7. Clough SJ, Bent AF (1998) Floral dip: a simplified method for Agrobacterium-mediated transformation of Arabidopsis thaliana. Plant J 16:735–742CrossRefPubMedGoogle Scholar
  8. Diebold R, Schuster J, Däschner K, Binder S (2002) The branched-chain amino acid transaminase gene family in Arabidopsis encodes plastid and mitochondrial proteins. Plant Physiol 129:540–550CrossRefPubMedCentralPubMedGoogle Scholar
  9. Docimo T, Reichelt M, Schneider B, Kai M, Kunert G, Gershenzon J, D’Auria JC (2012) The first step in the biosynthesis of cocaine in Erythroxylum coca: the characterization of arginine and ornithine decarboxylases. Plant Mol Biol 78:599–615CrossRefPubMedGoogle Scholar
  10. Edwards K, Johnstone C, Thompson C (1991) A simple and rapid method for the preparation of plant genomic DNA for PCR analysis. Nucleic Acids Res 19:1349CrossRefPubMedCentralPubMedGoogle Scholar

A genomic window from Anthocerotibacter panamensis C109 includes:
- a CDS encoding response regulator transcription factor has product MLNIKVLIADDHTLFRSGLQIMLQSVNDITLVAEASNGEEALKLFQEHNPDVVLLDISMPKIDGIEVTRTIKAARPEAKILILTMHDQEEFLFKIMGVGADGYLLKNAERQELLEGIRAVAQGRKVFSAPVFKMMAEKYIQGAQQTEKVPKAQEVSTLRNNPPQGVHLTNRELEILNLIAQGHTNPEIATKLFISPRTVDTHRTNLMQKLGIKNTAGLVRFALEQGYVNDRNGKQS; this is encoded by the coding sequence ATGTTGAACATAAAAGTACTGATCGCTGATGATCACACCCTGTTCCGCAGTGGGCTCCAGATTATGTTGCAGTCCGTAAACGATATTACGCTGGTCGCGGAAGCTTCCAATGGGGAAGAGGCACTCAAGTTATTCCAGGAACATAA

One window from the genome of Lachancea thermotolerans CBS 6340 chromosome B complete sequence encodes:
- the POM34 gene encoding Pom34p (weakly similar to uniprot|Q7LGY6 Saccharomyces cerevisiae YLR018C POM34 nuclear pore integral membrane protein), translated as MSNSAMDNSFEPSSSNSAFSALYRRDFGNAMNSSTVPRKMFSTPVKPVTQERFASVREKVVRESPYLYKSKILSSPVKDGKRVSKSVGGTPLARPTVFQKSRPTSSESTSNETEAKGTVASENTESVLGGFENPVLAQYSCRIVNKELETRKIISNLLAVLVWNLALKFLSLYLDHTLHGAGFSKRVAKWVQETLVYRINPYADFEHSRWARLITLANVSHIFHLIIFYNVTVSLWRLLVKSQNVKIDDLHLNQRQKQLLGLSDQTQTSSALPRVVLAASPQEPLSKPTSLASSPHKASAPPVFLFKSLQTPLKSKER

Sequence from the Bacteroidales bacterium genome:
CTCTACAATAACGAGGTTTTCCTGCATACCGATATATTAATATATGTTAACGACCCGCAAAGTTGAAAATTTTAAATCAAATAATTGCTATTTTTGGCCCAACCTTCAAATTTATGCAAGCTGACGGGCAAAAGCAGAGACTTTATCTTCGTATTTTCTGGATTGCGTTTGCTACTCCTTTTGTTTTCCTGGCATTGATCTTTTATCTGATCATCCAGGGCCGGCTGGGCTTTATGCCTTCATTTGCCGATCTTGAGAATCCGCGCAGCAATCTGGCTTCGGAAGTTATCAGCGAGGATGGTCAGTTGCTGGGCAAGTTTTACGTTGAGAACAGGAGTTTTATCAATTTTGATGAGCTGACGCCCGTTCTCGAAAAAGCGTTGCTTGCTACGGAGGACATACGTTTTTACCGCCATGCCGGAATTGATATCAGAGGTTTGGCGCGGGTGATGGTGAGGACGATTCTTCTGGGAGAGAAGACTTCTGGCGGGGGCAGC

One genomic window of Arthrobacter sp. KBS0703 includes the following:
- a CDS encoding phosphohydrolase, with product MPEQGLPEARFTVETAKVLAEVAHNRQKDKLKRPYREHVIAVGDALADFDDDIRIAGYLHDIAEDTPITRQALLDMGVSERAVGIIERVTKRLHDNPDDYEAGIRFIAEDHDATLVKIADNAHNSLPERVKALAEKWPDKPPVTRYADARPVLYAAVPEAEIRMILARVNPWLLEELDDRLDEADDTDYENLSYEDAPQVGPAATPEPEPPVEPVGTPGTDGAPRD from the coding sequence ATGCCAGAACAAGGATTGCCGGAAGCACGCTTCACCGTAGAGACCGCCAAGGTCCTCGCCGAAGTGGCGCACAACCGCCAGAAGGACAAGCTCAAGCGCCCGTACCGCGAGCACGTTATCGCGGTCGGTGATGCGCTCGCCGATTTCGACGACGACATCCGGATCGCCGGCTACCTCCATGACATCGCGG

11. Eubel H, Meyer EH, Taylor NL, Bussell JD, O’Toole N, Heazlewood JL, Castleden I, Small ID, Smith SM, Millar AH (2008) Novel proteins, putative membrane transporters, and an integrated metabolic network are revealed by quantitative proteomic analysis of Arabidopsis cell culture peroxisomes. Plant Physiol 148:1809–1829CrossRefPubMedCentralPubMedGoogle Scholar
  12. Fait A, Angelovici R, Less H, Ohad I, Urbanczyk-Wochniak E, Fernie AR, Galili G (2006) Arabidopsis seed development and germination is associated with temporally distinct metabolic switches. Plant Physiol 142:839–854CrossRefPubMedCentralPubMedGoogle Scholar